Poll: Unexpected broadband costs still a major stumbling block
- Customers still in the dark on line rental
- Most plans don't come with free connection
- Hardware no longer subsidized
A recent poll has suggested that Australians are still surprised by the disconnect between advertised broadband deals, and the reality of costs associated with signing up.
Broadband comparison website Compare Broadband asked site visitors “When buying broadband, what has been the most surprising cost for you?” Of the 1000+ responses, answers were widely split – the most common surprise cost was ‘paying for services you don’t use, like landline rental’ with 28% of responses. But the overall monthly cost (21%) and connection fees (19%) also ranked highly.
Adam Wajnberg, spokesperson for Compare Broadband, said: "After nearly 20 years, the public is still largely confused about what line rental pays for, and even with customer satisfaction still generally low across the board, companies insist on still stuffing too many costs into the fine print”. Our most common request from visitors to the site is around Naked DSL, and we spend a lot of time explaining what it is, and why it’s still similarly priced to a bundle with both voice and broadband services included”.
In regards to surprise about monthly costs, Wajnberg continued “TPG is still battling their bundle pricing fiasco in the High Court with the ACCC, and likewise all ISPs seem unable to marry up their advertised costs with actual, real-world monthly costs. It might be a case of all companies relying on sales teams to smooth out this gap between advertising and reality, but this puts pressure on sales teams and adds stress to people looking for a service they find hard to understand in the first place. Another issue might be the vastly different prices on offer based on location, with regional and rural customers paying significantly higher costs for plans with lower value overall”.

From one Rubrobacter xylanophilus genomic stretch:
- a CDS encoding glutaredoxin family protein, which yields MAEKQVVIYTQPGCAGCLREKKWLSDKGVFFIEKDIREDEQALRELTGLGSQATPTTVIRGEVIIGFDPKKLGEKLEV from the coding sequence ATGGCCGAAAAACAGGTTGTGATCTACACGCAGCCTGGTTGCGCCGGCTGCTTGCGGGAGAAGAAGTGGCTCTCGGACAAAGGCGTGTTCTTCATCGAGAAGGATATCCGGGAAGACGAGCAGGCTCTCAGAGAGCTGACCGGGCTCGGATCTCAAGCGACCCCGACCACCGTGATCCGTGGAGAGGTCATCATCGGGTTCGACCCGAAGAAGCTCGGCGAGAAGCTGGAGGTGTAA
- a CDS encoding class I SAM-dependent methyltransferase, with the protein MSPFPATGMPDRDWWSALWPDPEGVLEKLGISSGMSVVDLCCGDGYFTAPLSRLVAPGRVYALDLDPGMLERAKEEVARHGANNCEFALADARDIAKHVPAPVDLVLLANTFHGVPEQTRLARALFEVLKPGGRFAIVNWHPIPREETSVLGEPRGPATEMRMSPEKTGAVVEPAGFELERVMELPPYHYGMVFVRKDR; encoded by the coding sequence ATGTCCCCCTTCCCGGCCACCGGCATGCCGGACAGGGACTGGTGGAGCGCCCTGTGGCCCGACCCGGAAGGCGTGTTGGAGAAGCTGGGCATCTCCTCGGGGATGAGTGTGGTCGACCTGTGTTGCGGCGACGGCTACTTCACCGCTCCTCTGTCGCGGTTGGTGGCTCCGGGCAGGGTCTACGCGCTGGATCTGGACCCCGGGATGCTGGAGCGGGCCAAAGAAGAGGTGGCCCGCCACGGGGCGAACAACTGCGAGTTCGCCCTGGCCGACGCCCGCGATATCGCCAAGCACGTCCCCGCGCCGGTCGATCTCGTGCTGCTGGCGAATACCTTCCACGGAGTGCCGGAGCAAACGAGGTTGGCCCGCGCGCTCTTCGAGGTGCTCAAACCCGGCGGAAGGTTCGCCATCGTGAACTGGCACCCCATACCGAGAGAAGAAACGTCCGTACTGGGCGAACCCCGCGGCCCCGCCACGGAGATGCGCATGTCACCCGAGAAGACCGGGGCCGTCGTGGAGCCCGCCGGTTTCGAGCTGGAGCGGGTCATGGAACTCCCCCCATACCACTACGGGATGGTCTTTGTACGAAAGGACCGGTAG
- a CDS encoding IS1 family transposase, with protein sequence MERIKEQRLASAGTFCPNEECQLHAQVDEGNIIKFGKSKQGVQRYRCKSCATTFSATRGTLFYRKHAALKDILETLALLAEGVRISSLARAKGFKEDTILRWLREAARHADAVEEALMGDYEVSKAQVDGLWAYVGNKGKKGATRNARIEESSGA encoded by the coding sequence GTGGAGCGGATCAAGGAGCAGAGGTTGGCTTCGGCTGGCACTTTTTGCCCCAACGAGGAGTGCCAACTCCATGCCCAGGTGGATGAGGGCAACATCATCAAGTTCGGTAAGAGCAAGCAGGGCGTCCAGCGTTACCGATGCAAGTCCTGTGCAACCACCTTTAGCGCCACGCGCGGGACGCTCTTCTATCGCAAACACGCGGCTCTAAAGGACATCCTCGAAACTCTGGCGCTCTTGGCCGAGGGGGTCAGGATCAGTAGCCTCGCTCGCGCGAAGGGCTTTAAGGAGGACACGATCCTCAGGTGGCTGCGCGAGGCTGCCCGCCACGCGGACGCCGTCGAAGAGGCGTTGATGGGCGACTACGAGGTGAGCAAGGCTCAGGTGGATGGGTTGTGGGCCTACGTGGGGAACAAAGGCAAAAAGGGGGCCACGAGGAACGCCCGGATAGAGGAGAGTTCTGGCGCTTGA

Root causes of these misconceptions
- Line Rental Most users are still frustrated at the way line rental seems tied to an unused voice service, despite the fact that ISPs could be doing a better job of explaining it as a valid charge for internet as well. But customers need to consider that a broadband service still uses that ‘line’ – so the line rental charge is always valid, it’s just a pity it’s itemized in a way that breeds so much confusion.
· Cost discrepancies Many providers have started advertising complete bundle prices, to avoid a shock when a salesperson explains real monthly costs – but the practise isn’t common enough. ISPs should consider whether the bad will engendered in disappointed callers, and the time needed to break down these plans, is worth the extra sales that comes from tricking customers into calling with extremely cheap advertised prices.
· Connection Fees and Hardware Costs Over 50% of users haven’t changed their plan in 5 years, according to data collected last month by ACCAN. That means that most customers are used to older pricing regimes and common practices. Nowadays, most providers have to make their plans as cheap as possible, leaving little room to subsidize costs associated with connection, or to offer free modems and other hardware. Many customers overlook that the modem provided with their last service might be compatible with a new provider, or that modems are widely available at most electronics retailers.
Some free form comments also demonstrated other issues not addressed in the polls. One user pointed out that sometimes an ISP will start providing a service, saying the connection can be made – but then the connection fails during the provisioning period. Another user pointed out peak and off-peak splits, which takes most of your advertised data allowance and makes it only accessible between midnight and 9am.
Some of this is outside the hands of ISPs, as the suitability of a line for connection can vary, and only getting a technician to site can identify some issues (such as Pair Gain Systems, poor line quality and other issues). As for peak and off peak splits, users are urged to make sure they’re not on an old plan – most splits are now 50/50, and many providers (such as Optus) have recently eliminated peak and off peak split allowances.
When buying broadband, what has been the most surprising cost for you?
No free modem 168 15.12%
Connection fees 214 19.26%
Paying for services
you don't use (like landline rental) 311 27.99%
The overall monthly cost 237 21.33%
Hidden call charges 159 14.31%
Other: 22 1.98%